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Free Minds & Free Markets

Guilty Before Proven Innocent

How police harassment, jailhouse snitches, and a runaway war on drugs imprisoned an innocent family

(Page 6 of 6)

The question is how deep and far it goes. It’s worthy of an investigation at the highest levels.” He asked that Washington’s office either conduct its own investigation or have either the U.S. Attorney for the Southern District of Texas (where the prisons are located) or another investigator from the U.S. Department of Justice conduct it.

As of press time, none of the Colomb lawyers, the Colomb family, or anyone else affiliated with the case were aware of any such investigation. Melancon says he’s confident it’s being done, although he’s heard nothing about the investigation since his December 2006 ruling. Phone calls to U.S. Attorney Washington, Assistant U.S. Attorney Grayson, and the U.S. Attorney’s Office for the Southern District of Texas inquiring about the status of the investigation were not returned.

None of the witnesses in the Colomb case has been indicted. In fact, the federal government plans to use some of them again. In May 2006, Assistant U.S. Attorney Todd Clemons indicted seven men in another drug conspiracy case in Louisiana, also stemming from the prosecution of Houston kingpin John Timothy Cotton. According to Alfred Boustany, the attorney for one of the indicted seven, Clemons plans to call witnesses from the same prisons where the allegations of information sharing have lingered, including some of the witnesses from the Colomb case. There are already allegations of information sharing in the new case, including letters turned over by one inmate’s girlfriend in which a prison informant gives other inmates specific instructions on what to say to prosecutors.

Because Judge Melancon is scheduled to preside over that trial as well, he wouldn’t comment on it.

But sources close to the case say that in preliminary court proceedings, Melancon gave federal prosecutors a stern warning that he won’t allow uncorroborated snitch testimony and didn’t want to see a repeat of the Colomb fiasco in his courtroom.

“In my 30 years of criminal defense, the federal court system is the worst I’ve ever seen,” Boustany says. “Especially with drug cases. The government is prodding these people to lie. There’s no other way to look at it.”

Ann Colomb’s lawyer, Gerald Block, adds, “This case scared the hell out of me. These were clearly innocent people. And they nearly went to prison for a long time.”

Last July, Ann Colomb sifted through the half-dozen ratty briefcases cluttering her kitchen counter—cases spilling over with the court documents, arrest records, and statements from her boys and their friends she has collected over the years. She was putting together a short summary of what happened to her and her family to pitch to a Baton Rouge attorney she’d hoped might handle her lawsuit against the government. That attorney declined, as did many others, before she finally found someone to file the suit for her—just before the time limit set by the statute of limitations expired.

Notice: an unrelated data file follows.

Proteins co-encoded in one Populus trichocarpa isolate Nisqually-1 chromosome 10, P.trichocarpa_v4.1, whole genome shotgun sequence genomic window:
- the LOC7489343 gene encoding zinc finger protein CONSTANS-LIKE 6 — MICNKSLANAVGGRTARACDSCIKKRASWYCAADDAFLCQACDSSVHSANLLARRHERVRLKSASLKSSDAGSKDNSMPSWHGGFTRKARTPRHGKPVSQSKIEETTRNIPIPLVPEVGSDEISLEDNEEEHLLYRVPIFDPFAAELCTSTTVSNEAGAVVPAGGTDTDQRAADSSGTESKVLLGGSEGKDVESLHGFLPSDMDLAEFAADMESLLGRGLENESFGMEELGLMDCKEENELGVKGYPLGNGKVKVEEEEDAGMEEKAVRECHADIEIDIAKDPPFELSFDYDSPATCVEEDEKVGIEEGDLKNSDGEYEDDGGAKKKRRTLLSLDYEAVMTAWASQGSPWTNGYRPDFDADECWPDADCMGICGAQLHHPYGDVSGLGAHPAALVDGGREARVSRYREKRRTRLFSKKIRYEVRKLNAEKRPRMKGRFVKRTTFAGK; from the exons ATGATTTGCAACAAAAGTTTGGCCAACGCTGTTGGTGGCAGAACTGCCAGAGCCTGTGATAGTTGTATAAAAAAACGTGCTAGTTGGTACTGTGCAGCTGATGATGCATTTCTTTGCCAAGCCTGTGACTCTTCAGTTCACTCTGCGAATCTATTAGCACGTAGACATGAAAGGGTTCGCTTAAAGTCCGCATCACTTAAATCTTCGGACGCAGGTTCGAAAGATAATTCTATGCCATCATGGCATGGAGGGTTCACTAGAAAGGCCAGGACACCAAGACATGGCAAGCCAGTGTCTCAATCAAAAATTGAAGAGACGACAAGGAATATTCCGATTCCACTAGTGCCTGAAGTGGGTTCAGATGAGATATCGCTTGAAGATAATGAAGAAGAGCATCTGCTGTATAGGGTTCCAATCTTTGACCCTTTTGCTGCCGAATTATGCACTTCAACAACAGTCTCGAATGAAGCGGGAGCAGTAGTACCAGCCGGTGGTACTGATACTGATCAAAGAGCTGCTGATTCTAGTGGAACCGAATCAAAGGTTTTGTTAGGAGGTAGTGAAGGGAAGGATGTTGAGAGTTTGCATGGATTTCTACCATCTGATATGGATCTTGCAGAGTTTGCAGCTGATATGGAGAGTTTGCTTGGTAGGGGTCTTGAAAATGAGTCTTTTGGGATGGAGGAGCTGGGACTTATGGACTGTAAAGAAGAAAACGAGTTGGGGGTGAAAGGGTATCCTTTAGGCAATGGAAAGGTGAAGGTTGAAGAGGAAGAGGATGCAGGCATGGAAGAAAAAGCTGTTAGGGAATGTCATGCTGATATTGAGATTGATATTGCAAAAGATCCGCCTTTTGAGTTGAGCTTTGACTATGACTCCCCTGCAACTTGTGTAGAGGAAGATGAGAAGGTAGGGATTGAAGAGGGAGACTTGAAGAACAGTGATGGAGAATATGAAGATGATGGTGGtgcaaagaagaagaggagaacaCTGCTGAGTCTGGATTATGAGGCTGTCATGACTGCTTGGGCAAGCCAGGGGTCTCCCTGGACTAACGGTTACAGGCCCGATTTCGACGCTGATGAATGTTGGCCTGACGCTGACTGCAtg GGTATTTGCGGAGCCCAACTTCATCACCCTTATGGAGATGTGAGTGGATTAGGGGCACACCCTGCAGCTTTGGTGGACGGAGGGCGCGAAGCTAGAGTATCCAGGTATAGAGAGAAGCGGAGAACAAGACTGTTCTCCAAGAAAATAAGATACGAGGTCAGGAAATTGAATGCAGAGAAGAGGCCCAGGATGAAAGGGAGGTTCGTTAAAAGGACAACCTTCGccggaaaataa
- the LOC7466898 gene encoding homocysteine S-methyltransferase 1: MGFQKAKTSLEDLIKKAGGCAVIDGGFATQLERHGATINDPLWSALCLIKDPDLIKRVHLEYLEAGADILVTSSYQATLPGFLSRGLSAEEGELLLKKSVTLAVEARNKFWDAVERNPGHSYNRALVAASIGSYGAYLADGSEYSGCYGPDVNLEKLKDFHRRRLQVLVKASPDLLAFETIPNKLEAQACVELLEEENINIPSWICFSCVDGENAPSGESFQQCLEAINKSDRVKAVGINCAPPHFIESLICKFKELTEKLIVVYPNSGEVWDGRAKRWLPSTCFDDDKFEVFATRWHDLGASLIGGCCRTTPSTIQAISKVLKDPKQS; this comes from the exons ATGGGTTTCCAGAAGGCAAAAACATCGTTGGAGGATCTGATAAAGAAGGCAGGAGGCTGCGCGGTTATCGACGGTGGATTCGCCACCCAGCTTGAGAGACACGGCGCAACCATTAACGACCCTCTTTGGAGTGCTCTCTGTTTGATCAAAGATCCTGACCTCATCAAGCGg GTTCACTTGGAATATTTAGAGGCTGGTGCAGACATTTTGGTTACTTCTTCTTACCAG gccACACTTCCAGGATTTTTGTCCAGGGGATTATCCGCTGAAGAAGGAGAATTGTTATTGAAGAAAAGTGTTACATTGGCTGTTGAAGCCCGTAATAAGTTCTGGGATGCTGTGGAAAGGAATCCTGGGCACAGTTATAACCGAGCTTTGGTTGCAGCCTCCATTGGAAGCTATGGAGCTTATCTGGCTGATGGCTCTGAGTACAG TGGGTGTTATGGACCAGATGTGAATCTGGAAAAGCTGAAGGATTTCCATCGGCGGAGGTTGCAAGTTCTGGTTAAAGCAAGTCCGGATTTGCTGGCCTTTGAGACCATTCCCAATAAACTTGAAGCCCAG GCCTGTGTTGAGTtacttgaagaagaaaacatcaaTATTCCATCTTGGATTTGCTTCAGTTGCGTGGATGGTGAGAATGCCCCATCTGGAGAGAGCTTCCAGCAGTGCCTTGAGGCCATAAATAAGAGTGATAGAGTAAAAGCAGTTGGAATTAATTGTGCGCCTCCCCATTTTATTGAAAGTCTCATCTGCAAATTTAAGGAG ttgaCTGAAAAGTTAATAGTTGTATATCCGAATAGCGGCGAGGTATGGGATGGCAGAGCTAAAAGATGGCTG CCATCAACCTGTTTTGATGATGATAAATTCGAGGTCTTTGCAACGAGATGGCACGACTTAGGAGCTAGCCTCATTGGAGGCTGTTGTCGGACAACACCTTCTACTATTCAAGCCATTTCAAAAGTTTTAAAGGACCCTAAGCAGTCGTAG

“What happened to us should never happen to anyone,” she says. “It breaks my heart that they’re trying to do it again.”

Radley Balko
is a senior editor at Reason.

ADDENDUM: On March 13th, after this article went to press but before it appeared in print, Judge Tucker Melancon issued an order stating that on March 10, 2008 he met with U.S. Attorney Donald Washington and several assistant U.S. attorneys (though not Brett Grayson). The subject of the meeting was his order that the allegations of information sharing and perjury among prison informants revealed in the Colomb and Cotton trials be investigated. As a result of that meeting, Melancon determined that his order for an investigation had "been complied with."

The results of that investigation, however, are sealed. A clerk for Melancon said the judge couldn't comment on what was in the report because some of it may pertain to cases that could appear before his court. While that's understandable, it's unfortunate for the Colomb family. Not only will they not get to learn exactly why they were wrongfully convicted and imprisoned, it's likely that the contents of that investigation could be relevant to their civil lawsuit against Grayson and the federal government.

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  • ||

    If he does not stop causing trouble at the TJ memorial he will really find out what police harassment is!

  • ||

    Please allow me, once again, to thank you Radley for your diligent efforts in exposing prosecutorial incompetence and criminal(?) misconduct.

    I'm going to go throw up in disgust now.

  • ||

    I'm from Louisiana, and I can tell you that the "War On Drugs" has corrupted law enforcement there; in the town my parents live in, (about 40 mi. from New Orleans) the sheriff threatened to plant weed on the newly-elected mayor, before said-sheriff was caught running guns he probably got from drug-busts.